I've got some ideas cooking on how to do the valar; though at this stage, mostly those ideas center on who i'd draw inspiration from, as gods are such intangible things that i think, in depicting them, it's best to go a little "meta" and lean on the artists that have shaped people's visual perception of what gods look like (been looking at a lot of classical statues, michelangelo, and william blake (who i think will come especially in handy for melkor))

I think of gondorians (as do you and i think many people) as being "byzantine" mainly because of their time and place in history, relative to the (then) past numenor as the byzantine empire did to imperial rome, they're smaller, humbler, a shadow of former greatness, but percervering in the dark ages, and (significantly for tolkien) the gondorians, like post-roman-empire byzantines, or even moreso (for a catholic like tolkien) the post imperial romans (ascossiated in my mind with that "romanesque" style that defined church architecture all through the dark ages until the advent of the gothic style) are "faithful" unlike their sinful, imperial forebears (atleast in those increasingly corupted generations preceding the fall)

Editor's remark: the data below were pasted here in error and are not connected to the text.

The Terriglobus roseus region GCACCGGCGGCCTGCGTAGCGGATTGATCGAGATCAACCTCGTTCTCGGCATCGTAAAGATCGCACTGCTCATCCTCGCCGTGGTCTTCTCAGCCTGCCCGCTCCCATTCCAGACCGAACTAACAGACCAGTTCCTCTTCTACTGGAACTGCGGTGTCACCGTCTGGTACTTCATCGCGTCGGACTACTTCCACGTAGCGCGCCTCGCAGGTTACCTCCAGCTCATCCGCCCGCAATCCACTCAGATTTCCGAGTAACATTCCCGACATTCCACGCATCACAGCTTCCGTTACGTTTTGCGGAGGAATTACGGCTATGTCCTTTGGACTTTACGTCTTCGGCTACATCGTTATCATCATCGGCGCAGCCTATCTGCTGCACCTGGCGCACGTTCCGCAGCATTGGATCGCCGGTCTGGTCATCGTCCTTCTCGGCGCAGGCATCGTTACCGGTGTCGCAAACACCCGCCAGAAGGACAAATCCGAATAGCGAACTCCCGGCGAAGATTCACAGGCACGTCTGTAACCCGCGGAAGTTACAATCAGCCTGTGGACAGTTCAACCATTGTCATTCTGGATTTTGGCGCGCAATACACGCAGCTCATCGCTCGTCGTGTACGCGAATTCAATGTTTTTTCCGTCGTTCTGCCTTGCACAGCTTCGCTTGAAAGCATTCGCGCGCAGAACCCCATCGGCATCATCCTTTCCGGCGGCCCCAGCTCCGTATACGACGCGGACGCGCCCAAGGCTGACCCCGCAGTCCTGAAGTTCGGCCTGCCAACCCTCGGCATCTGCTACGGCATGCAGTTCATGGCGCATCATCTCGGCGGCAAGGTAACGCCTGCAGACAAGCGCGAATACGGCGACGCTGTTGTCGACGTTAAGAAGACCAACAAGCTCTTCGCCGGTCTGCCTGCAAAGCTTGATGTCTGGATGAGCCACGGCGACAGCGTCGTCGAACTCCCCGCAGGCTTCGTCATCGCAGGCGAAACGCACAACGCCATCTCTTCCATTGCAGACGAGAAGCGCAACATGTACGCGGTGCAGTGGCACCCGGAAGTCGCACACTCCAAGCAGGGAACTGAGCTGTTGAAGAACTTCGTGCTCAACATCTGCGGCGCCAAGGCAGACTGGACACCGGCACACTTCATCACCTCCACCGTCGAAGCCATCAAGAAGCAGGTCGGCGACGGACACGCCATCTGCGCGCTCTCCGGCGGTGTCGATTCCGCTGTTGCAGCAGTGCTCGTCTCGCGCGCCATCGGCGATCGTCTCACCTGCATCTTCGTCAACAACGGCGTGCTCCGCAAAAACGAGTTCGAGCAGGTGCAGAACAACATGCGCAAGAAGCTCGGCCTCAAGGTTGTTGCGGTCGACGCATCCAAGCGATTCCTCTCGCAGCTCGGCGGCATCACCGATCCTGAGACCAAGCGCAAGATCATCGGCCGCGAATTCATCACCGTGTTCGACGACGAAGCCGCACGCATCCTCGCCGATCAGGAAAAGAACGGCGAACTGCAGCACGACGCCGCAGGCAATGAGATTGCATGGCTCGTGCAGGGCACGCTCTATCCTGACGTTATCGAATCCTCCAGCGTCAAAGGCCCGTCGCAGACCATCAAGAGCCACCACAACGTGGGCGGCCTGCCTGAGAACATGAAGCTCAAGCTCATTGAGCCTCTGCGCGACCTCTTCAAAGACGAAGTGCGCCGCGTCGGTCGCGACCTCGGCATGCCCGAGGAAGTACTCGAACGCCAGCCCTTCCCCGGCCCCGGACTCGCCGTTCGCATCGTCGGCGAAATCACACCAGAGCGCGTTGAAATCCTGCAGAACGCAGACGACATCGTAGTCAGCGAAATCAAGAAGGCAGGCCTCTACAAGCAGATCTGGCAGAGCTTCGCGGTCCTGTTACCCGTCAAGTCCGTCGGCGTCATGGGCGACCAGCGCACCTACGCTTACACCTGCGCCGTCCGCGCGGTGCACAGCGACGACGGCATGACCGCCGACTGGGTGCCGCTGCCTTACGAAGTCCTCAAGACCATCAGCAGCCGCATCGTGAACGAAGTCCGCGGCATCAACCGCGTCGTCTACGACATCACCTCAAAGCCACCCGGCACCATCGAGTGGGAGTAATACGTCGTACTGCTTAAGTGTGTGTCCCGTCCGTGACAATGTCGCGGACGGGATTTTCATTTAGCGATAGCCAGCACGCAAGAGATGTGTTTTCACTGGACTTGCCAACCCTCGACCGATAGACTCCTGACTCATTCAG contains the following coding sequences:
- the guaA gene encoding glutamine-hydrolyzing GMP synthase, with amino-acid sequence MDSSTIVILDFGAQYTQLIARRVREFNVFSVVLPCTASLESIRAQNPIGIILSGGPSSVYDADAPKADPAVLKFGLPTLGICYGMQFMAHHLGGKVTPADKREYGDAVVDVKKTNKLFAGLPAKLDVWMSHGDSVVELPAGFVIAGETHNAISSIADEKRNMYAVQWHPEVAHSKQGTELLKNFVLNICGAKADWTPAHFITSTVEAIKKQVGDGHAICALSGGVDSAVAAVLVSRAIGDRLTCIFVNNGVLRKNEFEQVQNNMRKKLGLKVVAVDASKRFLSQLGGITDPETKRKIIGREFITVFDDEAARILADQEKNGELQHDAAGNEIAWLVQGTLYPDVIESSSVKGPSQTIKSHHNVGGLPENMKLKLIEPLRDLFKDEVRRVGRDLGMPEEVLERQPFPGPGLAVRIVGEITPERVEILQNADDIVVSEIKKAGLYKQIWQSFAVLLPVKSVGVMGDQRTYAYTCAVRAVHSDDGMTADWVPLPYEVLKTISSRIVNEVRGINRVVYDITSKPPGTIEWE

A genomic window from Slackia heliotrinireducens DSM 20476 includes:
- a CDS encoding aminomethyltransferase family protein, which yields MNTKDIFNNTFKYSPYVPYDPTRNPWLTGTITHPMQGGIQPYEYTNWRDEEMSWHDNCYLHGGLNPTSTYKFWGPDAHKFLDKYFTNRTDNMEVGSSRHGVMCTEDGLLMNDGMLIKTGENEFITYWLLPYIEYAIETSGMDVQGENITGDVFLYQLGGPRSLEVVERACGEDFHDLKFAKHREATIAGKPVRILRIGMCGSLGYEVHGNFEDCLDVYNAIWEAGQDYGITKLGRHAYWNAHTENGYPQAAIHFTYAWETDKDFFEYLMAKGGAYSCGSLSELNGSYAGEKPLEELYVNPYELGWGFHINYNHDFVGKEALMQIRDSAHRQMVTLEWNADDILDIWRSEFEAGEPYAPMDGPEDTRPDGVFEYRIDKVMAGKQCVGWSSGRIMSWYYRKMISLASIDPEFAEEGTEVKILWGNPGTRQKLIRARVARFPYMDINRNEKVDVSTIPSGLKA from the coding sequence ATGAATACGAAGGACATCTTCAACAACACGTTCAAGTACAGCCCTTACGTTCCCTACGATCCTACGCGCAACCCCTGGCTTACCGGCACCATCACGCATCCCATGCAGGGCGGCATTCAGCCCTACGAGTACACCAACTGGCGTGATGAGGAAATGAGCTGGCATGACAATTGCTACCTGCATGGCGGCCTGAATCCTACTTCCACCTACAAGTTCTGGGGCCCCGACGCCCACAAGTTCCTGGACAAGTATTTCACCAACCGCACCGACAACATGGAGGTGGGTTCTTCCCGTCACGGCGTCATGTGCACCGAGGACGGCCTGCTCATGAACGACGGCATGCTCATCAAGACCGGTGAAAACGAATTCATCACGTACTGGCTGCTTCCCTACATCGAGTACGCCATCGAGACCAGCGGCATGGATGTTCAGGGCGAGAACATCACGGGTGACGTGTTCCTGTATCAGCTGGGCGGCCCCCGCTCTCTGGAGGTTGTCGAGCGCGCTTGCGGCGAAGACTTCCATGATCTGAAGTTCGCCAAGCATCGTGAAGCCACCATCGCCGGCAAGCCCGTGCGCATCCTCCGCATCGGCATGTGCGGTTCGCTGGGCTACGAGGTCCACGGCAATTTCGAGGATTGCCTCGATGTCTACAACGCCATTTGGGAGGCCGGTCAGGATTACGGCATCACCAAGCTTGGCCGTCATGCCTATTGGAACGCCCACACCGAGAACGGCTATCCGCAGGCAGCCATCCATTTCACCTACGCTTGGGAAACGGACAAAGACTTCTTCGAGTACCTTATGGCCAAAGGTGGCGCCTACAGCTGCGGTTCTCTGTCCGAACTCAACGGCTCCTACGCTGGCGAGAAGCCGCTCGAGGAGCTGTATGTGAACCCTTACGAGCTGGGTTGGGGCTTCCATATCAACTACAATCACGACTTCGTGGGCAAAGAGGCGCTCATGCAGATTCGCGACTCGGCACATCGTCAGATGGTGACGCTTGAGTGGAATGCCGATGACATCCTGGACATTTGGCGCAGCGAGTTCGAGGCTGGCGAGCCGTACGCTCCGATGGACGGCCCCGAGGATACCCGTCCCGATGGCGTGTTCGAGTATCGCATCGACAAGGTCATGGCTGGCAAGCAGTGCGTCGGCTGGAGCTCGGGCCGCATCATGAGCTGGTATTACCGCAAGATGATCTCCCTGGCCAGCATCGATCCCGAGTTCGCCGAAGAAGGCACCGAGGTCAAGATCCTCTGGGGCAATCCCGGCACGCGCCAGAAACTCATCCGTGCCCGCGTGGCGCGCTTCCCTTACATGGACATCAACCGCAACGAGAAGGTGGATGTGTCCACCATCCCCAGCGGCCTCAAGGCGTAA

I tend to lean slightly more toward "romanesque" than "byzantine" myself when thinking about the 3rd age gondorians, of the two that was the catholic and more western branch of the inheritors of rome, and therefor feels more appropriate to gondor, although ofcourse both styles (which are very close as is) can be combined quite easily.
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(1 Reply)
:iconmara999:
Mara999 Featured By Owner Jul 29, 2013  Hobbyist General Artist
I really like Sauron's outfit, which reminds me of Dune a lot.
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:iconturnermohan:
TurnerMohan Featured By Owner Jul 29, 2013  Professional General Artist
ha, I hadn't thought of Dune (though now I'll probably have a hard time not thinking of it)
glad you like it